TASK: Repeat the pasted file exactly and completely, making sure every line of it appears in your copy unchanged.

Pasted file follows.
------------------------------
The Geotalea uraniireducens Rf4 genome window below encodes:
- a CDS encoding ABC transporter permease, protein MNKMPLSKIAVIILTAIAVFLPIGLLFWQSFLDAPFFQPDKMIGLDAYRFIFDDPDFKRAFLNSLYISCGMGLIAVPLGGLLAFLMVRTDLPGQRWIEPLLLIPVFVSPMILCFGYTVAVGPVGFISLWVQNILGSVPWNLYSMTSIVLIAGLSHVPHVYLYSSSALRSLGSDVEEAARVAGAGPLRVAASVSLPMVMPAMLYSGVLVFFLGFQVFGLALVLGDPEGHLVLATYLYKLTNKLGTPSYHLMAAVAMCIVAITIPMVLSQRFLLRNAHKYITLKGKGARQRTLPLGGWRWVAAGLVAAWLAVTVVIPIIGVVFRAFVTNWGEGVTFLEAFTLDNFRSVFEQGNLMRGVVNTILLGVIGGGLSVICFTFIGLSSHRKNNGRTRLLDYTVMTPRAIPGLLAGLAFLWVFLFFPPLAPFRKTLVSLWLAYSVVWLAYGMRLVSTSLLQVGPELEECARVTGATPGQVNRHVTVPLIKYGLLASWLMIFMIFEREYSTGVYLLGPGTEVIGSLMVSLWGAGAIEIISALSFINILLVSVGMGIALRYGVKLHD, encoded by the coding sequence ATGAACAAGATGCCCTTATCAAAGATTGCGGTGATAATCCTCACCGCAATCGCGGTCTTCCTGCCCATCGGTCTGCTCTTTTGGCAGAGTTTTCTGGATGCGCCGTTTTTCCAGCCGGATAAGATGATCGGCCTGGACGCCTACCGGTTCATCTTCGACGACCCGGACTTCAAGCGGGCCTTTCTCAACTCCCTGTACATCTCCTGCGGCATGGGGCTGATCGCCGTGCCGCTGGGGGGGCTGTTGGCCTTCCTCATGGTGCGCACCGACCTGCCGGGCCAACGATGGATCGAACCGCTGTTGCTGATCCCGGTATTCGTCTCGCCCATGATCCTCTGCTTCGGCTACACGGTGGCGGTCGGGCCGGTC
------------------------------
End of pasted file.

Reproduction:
The Geotalea uraniireducens Rf4 genome window below encodes:
- a CDS encoding ABC transporter permease, protein MNKMPLSKIAVIILTAIAVFLPIGLLFWQSFLDAPFFQPDKMIGLDAYRFIFDDPDFKRAFLNSLYISCGMGLIAVPLGGLLAFLMVRTDLPGQRWIEPLLLIPVFVSPMILCFGYTVAVGPVGFISLWVQNILGSVPWNLYSMTSIVLIAGLSHVPHVYLYSSSALRSLGSDVEEAARVAGAGPLRVAASVSLPMVMPAMLYSGVLVFFLGFQVFGLALVLGDPEGHLVLATYLYKLTNKLGTPSYHLMAAVAMCIVAITIPMVLSQRFLLRNAHKYITLKGKGARQRTLPLGGWRWVAAGLVAAWLAVTVVIPIIGVVFRAFVTNWGEGVTFLEAFTLDNFRSVFEQGNLMRGVVNTILLGVIGGGLSVICFTFIGLSSHRKNNGRTRLLDYTVMTPRAIPGLLAGLAFLWVFLFFPPLAPFRKTLVSLWLAYSVVWLAYGMRLVSTSLLQVGPELEECARVTGATPGQVNRHVTVPLIKYGLLASWLMIFMIFEREYSTGVYLLGPGTEVIGSLMVSLWGAGAIEIISALSFINILLVSVGMGIALRYGVKLHD, encoded by the coding sequence ATGAACAAGATGCCCTTATCAAAGATTGCGGTGATAATCCTCACCGCAATCGCGGTCTTCCTGCCCATCGGTCTGCTCTTTTGGCAGAGTTTTCTGGATGCGCCGTTTTTCCAGCCGGATAAGATGATCGGCCTGGACGCCTACCGGTTCATCTTCGACGACCCGGACTTCAAGCGGGCCTTTCTCAACTCCCTGTACATCTCCTGCGGCATGGGGCTGATCGCCGTGCCGCTGGGGGGGCTGTTGGCCTTCCTCATGGTGCGCACCGACCTGCCGGGCCAACGATGGATCGAACCGCTGTTGCTGATCCCGGTATTCGTCTCGCCCATGATCCTCTGCTTCGGCTACACGGTGGCGGTCGGGCCGGTC